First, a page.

The original Hebrew Scriptures can be divided into 1) the Pentateuch, commonly believed to have been written by Moses around 1400 BC, but probably written by several different authors, 2) the Prophets, which includes the 4 major prophets and the 12 minor prophets, and 3) the Writings. Around 250BC, when the Greek language became common, a translation of the Old Testament from Hebrew to Greek was started and completed around 100BC. It was called the Septuagint, which means 70 in Latin, because this was the approximate number of scholars who did the translation. In addition to the Hebrew Scriptures, the Septuagint also contained the books of 1 and 2 Maccabees, Tobit, Judith, Sirach, Wisdom, Baruch, and parts of the books of Daniel and Esther. The first century Christians accepted the Septuagint as their version of the Old Testament and used the Septuagint when citing Old Testament passages, as is evident from New Testament and other early Christian writings. These 7 books were later referred to as the Deuterocanonical books. During the Protestant Reformation in the 16th century, only the original Hebrew Scriptures were accepted as the canon of the Old Testament by Protestants, while the Roman Catholic and Orthodox churches continued to accept the Septuagint as the canon of the Old Testament. That is why today, Protestant Bibles contain 39 books in the Old Testament and Catholic Bibles contain 46 books in the Old Testament, although both Bibles contain the same books of the New Testament.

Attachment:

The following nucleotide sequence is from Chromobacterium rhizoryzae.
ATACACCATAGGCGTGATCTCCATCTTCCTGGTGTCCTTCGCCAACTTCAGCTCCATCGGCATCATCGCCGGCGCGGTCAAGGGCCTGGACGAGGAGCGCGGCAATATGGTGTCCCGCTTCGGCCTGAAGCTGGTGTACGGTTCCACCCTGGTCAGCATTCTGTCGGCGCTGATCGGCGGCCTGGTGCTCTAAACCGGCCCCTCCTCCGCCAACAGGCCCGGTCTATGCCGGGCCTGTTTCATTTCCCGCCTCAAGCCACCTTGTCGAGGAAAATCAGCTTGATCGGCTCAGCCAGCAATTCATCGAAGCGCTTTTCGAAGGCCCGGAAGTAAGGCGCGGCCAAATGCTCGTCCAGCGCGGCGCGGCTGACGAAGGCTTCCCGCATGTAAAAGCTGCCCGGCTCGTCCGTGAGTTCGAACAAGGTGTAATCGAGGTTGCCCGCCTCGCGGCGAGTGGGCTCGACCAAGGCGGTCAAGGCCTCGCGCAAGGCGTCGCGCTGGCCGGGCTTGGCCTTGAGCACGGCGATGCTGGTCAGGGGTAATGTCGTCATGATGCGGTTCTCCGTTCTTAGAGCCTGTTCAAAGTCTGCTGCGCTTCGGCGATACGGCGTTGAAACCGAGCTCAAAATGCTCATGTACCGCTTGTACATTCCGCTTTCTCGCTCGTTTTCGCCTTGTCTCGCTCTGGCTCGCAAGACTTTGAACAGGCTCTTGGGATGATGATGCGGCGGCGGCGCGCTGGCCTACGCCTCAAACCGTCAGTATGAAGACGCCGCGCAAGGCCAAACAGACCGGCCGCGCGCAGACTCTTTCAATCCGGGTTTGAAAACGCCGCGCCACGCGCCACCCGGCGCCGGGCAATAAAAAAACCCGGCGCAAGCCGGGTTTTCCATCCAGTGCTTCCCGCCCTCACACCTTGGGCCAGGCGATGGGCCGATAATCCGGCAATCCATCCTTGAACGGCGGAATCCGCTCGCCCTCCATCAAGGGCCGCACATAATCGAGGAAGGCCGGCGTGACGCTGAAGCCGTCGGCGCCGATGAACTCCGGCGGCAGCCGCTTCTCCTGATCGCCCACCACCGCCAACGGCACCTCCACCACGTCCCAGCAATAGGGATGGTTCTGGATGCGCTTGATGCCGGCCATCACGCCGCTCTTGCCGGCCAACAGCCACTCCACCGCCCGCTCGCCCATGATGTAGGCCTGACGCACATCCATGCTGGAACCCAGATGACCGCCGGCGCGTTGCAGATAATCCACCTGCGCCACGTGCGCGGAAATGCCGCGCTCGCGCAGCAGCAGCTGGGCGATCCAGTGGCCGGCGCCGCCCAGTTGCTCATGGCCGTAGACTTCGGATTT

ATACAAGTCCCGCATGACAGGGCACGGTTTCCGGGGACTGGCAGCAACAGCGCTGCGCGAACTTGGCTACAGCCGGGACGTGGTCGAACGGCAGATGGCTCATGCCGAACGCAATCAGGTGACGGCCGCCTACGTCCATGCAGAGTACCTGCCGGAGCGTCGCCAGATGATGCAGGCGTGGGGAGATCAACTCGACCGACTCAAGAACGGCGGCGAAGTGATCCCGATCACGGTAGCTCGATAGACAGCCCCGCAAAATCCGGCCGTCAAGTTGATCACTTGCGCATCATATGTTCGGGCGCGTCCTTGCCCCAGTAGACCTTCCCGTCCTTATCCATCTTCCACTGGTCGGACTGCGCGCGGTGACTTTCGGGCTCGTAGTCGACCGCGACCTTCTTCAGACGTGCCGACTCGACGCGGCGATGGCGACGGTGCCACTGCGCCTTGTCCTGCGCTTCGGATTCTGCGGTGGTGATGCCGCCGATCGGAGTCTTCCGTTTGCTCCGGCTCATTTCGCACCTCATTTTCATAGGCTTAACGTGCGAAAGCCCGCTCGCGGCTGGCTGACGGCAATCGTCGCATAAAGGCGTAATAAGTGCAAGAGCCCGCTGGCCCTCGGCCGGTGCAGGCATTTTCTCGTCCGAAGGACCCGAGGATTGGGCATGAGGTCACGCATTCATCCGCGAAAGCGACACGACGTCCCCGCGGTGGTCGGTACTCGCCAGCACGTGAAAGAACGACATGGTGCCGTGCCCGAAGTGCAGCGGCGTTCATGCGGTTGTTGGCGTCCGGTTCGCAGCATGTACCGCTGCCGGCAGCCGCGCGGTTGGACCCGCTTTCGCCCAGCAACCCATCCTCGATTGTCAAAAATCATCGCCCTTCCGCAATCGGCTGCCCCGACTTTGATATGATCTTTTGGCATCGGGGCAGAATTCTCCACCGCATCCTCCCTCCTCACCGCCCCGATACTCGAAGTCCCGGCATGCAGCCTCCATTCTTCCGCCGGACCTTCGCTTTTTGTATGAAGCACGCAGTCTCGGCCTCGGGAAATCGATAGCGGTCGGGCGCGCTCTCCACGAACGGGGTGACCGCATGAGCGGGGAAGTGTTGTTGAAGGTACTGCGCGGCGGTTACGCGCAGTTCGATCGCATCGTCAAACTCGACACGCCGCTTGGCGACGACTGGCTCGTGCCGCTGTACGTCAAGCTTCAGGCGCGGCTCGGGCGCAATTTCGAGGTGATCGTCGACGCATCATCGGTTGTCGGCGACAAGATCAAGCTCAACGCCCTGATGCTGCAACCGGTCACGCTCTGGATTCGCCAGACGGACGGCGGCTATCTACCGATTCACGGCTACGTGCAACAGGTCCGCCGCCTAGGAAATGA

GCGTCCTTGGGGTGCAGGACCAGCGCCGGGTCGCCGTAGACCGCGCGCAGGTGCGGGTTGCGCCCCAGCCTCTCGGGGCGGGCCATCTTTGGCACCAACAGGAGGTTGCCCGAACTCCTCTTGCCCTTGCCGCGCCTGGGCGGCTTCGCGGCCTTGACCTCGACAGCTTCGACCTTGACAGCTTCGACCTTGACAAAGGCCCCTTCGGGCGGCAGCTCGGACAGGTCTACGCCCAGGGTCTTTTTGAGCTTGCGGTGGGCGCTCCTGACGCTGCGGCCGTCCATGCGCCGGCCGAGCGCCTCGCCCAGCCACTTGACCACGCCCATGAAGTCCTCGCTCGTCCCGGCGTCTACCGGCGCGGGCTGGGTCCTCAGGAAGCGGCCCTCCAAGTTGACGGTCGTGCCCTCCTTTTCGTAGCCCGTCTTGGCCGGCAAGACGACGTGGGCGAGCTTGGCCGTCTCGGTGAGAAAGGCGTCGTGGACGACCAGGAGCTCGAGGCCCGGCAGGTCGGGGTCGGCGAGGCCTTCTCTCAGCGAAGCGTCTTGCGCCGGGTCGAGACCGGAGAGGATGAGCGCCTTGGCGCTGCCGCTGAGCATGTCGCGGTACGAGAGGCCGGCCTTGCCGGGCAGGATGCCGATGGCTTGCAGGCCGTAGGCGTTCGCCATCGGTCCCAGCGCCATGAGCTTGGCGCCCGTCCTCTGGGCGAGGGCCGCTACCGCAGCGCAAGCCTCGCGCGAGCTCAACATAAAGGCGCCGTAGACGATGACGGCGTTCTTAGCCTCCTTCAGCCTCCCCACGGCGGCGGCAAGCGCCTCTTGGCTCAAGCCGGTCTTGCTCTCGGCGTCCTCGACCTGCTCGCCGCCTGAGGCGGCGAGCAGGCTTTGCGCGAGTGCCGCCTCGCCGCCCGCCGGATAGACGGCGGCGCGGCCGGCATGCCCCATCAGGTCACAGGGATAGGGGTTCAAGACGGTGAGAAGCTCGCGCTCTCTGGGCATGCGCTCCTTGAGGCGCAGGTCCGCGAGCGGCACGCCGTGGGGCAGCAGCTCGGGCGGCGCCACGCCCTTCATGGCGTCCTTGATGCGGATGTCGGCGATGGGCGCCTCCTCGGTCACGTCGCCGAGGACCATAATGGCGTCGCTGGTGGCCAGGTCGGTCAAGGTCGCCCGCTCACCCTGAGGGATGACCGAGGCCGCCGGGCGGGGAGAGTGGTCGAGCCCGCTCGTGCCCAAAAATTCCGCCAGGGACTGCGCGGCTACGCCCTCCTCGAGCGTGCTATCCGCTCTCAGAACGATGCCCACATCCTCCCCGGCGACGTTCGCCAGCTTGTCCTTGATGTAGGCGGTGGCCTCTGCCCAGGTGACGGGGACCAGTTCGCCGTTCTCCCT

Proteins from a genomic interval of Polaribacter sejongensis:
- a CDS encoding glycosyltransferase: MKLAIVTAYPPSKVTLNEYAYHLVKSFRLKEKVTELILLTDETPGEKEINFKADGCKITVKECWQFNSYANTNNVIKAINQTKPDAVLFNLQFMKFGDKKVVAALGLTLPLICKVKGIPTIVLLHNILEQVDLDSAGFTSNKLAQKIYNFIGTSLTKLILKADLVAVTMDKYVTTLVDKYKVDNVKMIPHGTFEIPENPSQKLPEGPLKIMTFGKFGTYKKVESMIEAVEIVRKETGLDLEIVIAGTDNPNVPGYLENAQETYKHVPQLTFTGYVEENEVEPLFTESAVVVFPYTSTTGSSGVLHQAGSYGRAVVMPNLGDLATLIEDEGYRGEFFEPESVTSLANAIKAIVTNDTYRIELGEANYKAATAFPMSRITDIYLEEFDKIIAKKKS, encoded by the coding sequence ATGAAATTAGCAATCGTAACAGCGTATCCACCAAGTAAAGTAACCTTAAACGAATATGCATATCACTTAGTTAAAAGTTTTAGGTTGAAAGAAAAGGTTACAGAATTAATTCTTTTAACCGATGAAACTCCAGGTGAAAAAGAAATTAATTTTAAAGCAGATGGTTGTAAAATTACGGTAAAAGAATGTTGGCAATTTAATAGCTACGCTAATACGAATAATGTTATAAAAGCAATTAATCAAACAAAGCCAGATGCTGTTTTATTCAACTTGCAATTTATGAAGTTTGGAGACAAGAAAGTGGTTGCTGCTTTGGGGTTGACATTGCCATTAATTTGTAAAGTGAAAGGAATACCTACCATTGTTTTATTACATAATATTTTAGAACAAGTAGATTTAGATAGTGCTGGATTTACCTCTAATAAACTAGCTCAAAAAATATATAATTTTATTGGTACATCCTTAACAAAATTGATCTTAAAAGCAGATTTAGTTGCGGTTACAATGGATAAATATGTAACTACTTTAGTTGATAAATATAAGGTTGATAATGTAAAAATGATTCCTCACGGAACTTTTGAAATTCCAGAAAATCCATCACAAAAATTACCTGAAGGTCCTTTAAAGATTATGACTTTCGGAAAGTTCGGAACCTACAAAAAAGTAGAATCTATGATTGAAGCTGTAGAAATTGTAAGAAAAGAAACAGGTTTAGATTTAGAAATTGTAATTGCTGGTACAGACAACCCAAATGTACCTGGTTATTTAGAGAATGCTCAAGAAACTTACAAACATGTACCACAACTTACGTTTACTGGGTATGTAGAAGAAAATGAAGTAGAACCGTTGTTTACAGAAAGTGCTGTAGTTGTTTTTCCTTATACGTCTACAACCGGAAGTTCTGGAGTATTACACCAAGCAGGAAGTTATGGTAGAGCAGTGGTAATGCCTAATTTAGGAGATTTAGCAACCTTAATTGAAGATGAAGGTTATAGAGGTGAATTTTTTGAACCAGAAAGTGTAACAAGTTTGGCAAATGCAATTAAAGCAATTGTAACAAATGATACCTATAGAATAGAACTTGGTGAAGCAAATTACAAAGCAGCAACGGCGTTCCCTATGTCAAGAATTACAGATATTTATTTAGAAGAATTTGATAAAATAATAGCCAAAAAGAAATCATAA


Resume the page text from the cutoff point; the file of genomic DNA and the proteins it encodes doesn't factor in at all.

The New Testament contains 27 books and includes the 4 Gospels, the Acts of the Apostles, the Epistles or Letters, and the book of Revelation. The books of the New Testament include the following:
-Gospel of Matthew - Written by Matthew
the Apostle between 80-100AD.
-Gospel of Mark - Written around 70AD and felt to have been the first Gospel written.
-Gospel of Luke - Written by Luke the physician between 70-85AD.
-Gospel of John - Written by the Apostle John between 90-100AD.
-Acts of the Apostles - Written by Luke as a sequel to his Gospel between 70-85AD.
-Letters of Paul - Written by Paul between 50-60AD. Paul was martyred around 62AD.
-Letter to the Hebrews - Authorship unknown. Written at least before 96AD.
-Letter of James - Thought to have been written by James, the leader of the early churchin Jerusalem, sometime before 62AD, the year in which James was martyred.